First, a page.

One of the most distinctive features of the historic lectionary is the three Sundays immediately prior to Lent. These Sundays are not part of the Epiphany season, and neither are they part of Lent (which begins on Ash Wednesday). They have their own distinctive Latin names: Septuagesima, Sexagesima, and Quinquagesima, from which we get the name of the season, “Gesimatide” (sometimes the season is simply called “pre-Lent”). Those who are familiar with the three-year lectionary may be confused when encountering these Sundays upon visiting a parish that uses the historic lectionary. After all, every other Sunday in the liturgical year bears an immediately recognizable English name, based on a consistent scheme of “The [nth] Sunday in/of/after [Day/Season]”: e.g. “The Second Sunday in Advent” or “The Fifth Sunday After Epiphany.” What is it about these three Sundays that merits distinction?
Gesimatide consists of the three Sundays immediately prior to Lent. Each Sunday bears the Latin word for the [very rough] number of days from then until Easter: Septuagesima (“seventy”), Sexagesima (“sixty”), and Quinquagesima (“fifty”). Indeed, this scheme continues in the Latin name for the season of Lent: Quadragesima (“forty”). As it turns out, Gesimatide is one of the most fascinating seasons in the liturgical calendar.
Gesimatide marks the point in the liturgical year at which we turn from the time of Christmas to the time of Easter. Everything from the First Sunday in Advent until the celebration of the Transfiguration on the Last Sunday after Epiphany finds the celebration of the Nativity of Christ at its center, looking either forward towards it (in the case of Advent) or back to it (in the case of Epiphanytide). Beginning with Septuagesima, we look forward to Easter. This relationship is underscored by the traditional sermon at the Easter Vigil, the Paschal Homily of St. John Chrysostom. Chrysostom directly references the Gospel for Septuagesima in his Paschal homily (the parable of the workers in the vineyard), tying it to the riches of Christ’s resurrection:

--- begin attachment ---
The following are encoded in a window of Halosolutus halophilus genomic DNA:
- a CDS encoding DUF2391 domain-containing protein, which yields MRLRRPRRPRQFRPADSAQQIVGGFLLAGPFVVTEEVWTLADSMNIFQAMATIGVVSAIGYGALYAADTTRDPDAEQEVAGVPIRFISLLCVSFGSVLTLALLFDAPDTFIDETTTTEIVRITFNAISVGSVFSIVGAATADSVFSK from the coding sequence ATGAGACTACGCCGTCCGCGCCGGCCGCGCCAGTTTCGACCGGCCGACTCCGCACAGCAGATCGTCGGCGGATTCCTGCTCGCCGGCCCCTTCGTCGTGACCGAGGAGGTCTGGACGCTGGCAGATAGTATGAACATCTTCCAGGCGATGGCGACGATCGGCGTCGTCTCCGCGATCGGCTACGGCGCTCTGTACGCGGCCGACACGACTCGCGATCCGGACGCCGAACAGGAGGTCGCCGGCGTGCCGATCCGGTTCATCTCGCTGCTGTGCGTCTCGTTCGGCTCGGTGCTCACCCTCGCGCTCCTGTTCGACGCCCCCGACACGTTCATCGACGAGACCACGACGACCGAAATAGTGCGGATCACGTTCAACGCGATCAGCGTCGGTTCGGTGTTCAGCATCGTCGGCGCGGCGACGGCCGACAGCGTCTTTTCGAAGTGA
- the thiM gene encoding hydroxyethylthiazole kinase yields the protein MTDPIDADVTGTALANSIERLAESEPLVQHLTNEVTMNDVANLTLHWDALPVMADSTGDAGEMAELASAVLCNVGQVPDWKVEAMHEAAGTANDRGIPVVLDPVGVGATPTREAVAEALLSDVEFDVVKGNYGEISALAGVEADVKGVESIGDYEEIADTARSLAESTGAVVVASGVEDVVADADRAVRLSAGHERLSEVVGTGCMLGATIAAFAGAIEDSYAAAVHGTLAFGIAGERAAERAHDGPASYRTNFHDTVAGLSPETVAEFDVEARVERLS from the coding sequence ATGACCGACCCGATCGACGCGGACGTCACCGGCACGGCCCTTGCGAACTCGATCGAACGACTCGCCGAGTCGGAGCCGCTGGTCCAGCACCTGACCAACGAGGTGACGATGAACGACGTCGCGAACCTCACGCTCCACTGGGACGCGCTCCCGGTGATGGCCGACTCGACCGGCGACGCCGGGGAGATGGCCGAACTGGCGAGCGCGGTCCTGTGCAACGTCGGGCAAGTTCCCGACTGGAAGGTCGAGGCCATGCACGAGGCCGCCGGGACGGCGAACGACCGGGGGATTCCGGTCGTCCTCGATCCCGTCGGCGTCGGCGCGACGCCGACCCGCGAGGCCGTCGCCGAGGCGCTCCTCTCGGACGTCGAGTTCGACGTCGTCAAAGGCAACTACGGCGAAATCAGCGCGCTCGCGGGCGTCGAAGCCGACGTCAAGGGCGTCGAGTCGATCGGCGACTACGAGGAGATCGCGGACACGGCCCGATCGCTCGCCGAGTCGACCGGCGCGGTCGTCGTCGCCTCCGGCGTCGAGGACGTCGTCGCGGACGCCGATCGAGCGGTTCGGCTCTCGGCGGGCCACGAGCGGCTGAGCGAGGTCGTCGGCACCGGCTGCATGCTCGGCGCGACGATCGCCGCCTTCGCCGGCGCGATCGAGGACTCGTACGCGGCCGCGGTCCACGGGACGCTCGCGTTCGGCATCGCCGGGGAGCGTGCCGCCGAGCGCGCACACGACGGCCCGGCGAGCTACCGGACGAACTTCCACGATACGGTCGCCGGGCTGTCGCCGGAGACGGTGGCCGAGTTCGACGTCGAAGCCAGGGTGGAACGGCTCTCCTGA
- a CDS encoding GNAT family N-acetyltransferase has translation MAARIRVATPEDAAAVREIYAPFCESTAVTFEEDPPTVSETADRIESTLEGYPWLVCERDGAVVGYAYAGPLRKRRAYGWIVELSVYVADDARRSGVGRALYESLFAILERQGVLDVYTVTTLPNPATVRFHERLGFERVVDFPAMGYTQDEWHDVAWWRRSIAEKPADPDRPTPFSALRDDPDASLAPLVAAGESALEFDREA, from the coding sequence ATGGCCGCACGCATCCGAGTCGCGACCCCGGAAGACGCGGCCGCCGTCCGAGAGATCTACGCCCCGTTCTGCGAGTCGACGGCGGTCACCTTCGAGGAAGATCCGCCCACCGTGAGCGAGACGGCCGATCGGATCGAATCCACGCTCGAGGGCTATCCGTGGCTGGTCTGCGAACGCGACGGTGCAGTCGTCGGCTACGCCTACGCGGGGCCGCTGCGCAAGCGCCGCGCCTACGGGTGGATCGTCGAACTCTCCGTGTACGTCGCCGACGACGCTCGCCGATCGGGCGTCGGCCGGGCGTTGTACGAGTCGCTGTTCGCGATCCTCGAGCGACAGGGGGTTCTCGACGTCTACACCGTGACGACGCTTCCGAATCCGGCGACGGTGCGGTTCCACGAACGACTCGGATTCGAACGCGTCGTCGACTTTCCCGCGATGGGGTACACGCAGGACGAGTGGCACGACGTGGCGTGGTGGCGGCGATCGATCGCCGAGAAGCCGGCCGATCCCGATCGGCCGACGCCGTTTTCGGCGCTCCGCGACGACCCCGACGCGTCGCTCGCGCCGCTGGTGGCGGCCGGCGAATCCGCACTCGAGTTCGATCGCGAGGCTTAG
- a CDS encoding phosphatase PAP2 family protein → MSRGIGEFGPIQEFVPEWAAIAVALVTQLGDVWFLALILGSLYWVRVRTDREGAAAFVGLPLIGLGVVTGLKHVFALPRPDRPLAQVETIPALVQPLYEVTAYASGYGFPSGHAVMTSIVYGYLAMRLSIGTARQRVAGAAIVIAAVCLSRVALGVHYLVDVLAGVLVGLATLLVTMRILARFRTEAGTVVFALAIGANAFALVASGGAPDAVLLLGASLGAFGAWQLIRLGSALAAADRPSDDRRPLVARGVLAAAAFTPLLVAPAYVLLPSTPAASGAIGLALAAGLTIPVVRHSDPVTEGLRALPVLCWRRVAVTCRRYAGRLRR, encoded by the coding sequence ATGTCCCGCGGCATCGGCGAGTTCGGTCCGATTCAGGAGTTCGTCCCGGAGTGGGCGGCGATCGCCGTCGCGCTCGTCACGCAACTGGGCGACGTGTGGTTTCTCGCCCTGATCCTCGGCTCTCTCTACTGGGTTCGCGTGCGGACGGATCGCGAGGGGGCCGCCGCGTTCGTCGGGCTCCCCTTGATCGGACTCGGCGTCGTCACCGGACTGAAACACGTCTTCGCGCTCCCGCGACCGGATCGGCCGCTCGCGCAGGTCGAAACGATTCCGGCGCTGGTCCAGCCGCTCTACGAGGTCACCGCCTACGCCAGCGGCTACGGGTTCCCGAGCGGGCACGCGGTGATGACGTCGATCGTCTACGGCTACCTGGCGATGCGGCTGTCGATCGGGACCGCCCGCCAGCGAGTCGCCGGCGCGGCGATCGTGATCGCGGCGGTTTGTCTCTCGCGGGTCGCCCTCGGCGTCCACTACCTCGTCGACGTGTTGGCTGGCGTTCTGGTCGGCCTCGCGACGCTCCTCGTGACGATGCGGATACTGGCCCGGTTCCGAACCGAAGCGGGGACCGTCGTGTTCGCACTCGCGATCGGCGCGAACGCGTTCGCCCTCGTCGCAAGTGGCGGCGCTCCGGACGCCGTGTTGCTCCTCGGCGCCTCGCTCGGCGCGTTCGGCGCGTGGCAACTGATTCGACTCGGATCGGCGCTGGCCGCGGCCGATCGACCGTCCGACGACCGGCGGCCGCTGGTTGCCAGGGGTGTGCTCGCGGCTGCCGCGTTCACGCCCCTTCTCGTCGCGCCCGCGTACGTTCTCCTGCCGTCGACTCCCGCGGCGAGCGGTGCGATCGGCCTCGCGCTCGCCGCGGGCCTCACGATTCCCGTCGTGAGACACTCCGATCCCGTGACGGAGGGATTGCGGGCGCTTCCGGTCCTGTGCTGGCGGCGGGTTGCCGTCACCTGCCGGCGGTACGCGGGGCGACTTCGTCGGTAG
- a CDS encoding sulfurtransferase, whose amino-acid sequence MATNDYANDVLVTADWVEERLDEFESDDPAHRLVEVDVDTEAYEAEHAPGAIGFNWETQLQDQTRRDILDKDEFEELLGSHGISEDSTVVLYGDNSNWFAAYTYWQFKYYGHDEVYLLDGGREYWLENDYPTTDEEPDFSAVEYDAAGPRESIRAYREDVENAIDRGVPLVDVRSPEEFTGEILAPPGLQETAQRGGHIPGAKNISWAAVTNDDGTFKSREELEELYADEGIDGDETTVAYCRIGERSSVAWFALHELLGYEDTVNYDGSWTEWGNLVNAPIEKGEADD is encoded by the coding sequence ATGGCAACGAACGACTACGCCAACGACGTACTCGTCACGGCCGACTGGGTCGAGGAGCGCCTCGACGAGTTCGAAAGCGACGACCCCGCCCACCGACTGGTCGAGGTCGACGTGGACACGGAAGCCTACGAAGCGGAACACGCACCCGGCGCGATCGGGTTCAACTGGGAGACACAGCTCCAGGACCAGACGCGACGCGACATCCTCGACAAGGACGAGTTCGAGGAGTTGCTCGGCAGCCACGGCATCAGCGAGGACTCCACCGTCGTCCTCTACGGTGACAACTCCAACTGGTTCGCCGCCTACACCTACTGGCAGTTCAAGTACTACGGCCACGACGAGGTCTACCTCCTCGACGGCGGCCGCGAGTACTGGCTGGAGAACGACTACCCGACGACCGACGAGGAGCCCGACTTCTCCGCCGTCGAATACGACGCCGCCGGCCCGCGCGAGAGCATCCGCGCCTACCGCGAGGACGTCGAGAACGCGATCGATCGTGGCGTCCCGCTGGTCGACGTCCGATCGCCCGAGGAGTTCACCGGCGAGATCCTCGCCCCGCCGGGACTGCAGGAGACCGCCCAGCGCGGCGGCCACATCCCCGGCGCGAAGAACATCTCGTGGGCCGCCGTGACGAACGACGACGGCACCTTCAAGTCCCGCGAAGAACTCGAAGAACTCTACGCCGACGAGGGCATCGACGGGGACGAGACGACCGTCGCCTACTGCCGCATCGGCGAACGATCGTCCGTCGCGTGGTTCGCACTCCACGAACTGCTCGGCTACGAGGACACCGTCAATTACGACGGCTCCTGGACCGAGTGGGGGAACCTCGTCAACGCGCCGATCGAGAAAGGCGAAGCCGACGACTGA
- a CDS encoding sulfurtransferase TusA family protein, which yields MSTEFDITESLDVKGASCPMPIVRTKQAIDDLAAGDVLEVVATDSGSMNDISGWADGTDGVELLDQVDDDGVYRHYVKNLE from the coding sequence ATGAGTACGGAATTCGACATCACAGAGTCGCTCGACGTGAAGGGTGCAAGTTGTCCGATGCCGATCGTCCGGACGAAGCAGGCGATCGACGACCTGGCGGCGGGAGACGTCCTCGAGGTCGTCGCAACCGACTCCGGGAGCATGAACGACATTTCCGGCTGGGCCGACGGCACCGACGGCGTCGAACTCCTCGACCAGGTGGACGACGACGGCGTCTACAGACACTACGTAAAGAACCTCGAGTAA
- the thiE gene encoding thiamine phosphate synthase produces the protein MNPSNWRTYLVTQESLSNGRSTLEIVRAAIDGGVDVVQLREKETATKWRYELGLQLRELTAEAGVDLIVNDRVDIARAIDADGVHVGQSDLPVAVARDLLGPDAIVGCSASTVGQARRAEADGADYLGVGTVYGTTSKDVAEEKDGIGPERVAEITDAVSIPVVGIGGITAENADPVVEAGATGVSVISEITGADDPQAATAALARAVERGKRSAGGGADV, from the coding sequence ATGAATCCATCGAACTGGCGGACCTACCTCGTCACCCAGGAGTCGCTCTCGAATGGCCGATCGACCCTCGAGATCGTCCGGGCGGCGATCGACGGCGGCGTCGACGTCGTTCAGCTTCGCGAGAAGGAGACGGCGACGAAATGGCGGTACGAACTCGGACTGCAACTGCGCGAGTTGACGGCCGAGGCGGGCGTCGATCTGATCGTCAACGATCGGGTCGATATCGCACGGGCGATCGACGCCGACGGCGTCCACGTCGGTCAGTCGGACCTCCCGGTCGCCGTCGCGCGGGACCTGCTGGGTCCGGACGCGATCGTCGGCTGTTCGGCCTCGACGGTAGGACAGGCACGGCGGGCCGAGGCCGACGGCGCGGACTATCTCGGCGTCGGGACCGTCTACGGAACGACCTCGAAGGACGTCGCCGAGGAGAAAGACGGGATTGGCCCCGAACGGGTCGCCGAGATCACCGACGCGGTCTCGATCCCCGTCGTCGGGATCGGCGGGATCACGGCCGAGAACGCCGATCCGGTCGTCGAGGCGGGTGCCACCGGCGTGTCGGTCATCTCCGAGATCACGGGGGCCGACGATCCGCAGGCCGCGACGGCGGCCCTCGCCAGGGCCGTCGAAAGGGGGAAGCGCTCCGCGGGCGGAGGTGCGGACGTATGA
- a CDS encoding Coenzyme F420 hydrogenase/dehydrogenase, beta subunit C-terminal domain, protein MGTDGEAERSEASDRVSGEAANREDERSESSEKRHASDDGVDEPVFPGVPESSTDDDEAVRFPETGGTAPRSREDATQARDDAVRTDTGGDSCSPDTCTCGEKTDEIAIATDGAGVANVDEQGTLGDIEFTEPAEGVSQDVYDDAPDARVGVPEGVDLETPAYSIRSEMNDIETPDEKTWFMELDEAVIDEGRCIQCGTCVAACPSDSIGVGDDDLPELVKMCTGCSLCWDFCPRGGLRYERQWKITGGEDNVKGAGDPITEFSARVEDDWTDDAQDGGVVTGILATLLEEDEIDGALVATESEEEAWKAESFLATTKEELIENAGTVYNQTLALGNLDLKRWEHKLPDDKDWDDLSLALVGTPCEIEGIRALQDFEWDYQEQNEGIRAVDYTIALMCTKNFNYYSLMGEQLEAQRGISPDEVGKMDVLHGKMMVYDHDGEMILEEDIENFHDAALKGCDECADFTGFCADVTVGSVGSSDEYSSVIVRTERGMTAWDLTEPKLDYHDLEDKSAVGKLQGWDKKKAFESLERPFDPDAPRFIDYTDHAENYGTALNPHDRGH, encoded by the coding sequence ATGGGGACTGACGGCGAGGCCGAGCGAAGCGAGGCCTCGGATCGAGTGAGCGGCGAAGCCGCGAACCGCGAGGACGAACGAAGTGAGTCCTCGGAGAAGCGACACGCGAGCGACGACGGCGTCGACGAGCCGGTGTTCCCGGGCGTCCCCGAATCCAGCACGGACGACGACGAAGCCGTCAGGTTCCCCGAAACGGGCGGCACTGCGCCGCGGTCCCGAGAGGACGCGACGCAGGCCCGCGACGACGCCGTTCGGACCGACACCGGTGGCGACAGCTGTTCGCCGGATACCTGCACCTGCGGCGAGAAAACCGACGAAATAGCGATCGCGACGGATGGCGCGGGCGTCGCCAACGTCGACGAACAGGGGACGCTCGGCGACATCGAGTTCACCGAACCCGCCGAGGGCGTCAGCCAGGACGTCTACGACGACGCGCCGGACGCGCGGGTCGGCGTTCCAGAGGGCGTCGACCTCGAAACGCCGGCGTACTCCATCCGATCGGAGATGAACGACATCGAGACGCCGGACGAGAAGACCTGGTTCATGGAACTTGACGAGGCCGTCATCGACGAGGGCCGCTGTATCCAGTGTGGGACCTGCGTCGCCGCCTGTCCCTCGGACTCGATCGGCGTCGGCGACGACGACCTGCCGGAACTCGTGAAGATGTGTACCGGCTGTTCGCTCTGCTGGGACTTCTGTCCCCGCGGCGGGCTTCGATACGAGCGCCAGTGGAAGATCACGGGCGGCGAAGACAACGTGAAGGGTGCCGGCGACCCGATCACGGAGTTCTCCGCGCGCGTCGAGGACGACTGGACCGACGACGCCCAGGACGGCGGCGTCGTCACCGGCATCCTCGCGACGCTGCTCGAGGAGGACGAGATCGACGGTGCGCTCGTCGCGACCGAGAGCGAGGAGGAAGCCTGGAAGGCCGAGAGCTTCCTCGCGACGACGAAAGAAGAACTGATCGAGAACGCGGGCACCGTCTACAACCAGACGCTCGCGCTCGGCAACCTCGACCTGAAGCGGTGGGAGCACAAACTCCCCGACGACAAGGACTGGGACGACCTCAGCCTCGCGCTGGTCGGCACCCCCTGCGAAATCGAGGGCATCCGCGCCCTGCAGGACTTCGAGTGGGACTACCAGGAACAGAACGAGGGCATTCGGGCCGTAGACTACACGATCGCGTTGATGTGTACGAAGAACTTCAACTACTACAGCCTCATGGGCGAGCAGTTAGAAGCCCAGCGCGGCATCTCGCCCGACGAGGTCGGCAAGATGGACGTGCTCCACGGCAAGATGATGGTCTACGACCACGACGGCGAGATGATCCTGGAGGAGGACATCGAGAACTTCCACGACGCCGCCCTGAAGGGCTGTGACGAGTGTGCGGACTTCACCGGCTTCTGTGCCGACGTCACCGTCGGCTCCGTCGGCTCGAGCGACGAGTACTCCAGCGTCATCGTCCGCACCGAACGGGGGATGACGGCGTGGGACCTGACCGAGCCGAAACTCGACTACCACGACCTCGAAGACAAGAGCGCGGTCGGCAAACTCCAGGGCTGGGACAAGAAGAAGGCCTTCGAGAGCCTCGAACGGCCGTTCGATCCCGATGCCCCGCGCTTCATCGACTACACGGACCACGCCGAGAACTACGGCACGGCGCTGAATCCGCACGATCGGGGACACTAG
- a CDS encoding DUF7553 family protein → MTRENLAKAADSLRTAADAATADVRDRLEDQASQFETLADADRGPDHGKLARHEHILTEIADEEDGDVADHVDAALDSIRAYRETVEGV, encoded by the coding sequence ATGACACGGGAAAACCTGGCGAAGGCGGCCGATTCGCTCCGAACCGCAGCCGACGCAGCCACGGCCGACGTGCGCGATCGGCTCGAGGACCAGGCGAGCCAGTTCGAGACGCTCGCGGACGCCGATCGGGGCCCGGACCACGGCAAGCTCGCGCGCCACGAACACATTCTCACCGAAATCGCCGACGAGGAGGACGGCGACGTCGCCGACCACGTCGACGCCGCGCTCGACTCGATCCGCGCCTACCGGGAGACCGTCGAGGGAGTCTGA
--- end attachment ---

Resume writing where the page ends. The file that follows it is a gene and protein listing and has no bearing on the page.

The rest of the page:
If anyone has labored from the first hour, let him receive today his just reward.
If anyone has come after the third hour, let him now be thankful that the feast is at hand.
If anyone has waited until after the sixth hour, let him not be anxious, no loss shall be his own.
If anyone has tarried until the ninth hour, let him draw near also, shedding all his doubts.
If anyone has come even at the eleventh hour, let him not be fearful because of his delay.
For the Master is bountiful and receives the last even as the first.
He gives repose to him who came at the eleventh hour just as to him who labored from the first.
The tardy are shown mercy and the timely are made whole.
To the one He gives, on the other He bestows.
He honors the deed and praises the intention.
Gesimatide is a gentle preparation for the rigors of the Lenten journey. For one does not embark upon a long journey away from home without making the appropriate preparations: reserving hotel rooms, filling the car with fuel, packing luggage, notifying friends and family, stopping the mail, and so on. Likewise, the Church cannot enter into a forty-day fast without first preparing for that fast. The purpose of the fast itself is that the faithful might learn to deny their passions so that they will better be able to resist temptation. Withholding gratification in simple matters (e.g. refusing dessert) for the length of the Lenten fast (40 days, approximately 10% of the year—literally a Biblical tithe of one’s time!) makes it less difficult to resist one’s passions when tempted to sin. Hence, the preparation of pre-Lent: to get the most out of the Lenten fast, one must not dive in head-first, but enter into it having first physically and spiritually prepared.